Most people living in Switzerland go elsewhere (bordering countries) for their healthcare, their mandatory insurance covers only the barebones and is very pricey. Need to see a psych or someone in the mental health field? Not covered! As someone with a chronic pain condition, I go to the doctor twice a week for trigger point injections (without which I would be in suicide levels of pain), in Switzerland, the MRI that took three days to get after my automobile accident (takes 12 months there!), my injections (2x a week here), are limited to THREE TIMES A LIFETIME there!!

September 25, 2008 at 8:47 am
(5) Heidi says:

I am an American living in Switzerland. Two important points:

1. It’s not true that most Swiss travel to bordering countries for health care. Most Swiss get their health care right here in Switzerland; physicians are highly competent and they actually spend time with their patients.
2. Neither Swiss citizens nor foreign nationals living and working here are typically taxed at 60 percent on their personal income. One’s tax rate depends on where one lives in Switzerland; personal income tax usually isn’t higher than 40 percent. In one Swiss canton (Schwyz) the top tax rate is 22 percent — much less than most middle class Americans pay.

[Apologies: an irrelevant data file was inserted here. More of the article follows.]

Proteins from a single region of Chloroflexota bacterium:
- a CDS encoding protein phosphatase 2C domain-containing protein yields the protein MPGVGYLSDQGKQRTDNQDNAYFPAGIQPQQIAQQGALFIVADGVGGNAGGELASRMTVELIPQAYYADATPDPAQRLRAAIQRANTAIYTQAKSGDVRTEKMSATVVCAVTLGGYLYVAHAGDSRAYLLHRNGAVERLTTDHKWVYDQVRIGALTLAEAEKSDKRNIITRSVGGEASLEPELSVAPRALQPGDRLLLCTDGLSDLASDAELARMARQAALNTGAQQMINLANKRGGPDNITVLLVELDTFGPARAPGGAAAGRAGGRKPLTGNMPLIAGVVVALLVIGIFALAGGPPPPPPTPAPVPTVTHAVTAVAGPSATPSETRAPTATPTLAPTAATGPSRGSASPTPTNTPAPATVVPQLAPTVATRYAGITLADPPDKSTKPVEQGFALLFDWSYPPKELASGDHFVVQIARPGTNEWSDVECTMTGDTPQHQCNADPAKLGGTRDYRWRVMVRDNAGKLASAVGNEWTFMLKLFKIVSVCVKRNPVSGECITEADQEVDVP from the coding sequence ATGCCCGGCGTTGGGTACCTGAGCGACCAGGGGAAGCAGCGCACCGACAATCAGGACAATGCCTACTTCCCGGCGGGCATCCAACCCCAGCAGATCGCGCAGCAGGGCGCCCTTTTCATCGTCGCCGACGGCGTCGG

September 25, 2008 at 7:48 pm
(6) syl says:

I think Terri is delusional. She is probably thinking of Sweden :-) . The Swiss healthcare is very good and I never had to wait for anything. It is totally private but the price for the basic coverage, which includes anything you can just about imagine, is fixed by the government. There are no limits with coverage like with most providers in the States. I have just recently moved to the states and am appalled at the level of service. I have international insurance which covers just about anything. However if you go on and say you pay cash (file later) most doctors won’t even take you and the ER charged me 1800 Dollars for a 20 minute stay. When I told them that I was a cash patient they told me I just owed 350 Dollars! What is that? Seems to me that there is a whole lot of fraud going on here! Doctors won’t take people without the insurance they work with because they can charge ridiculous prices. That is probably why they say the US is the most expensive place for health insurance. The level of care I have experienced is disastrous. Physician assistants instead of Doctors, ridiculous prices, dirty and dingy facilities. Both times I went to a pediatrician with my son there were actually live roaches! I am NOT impressed at all. People criticizing the Swiss health care have evidently never been there!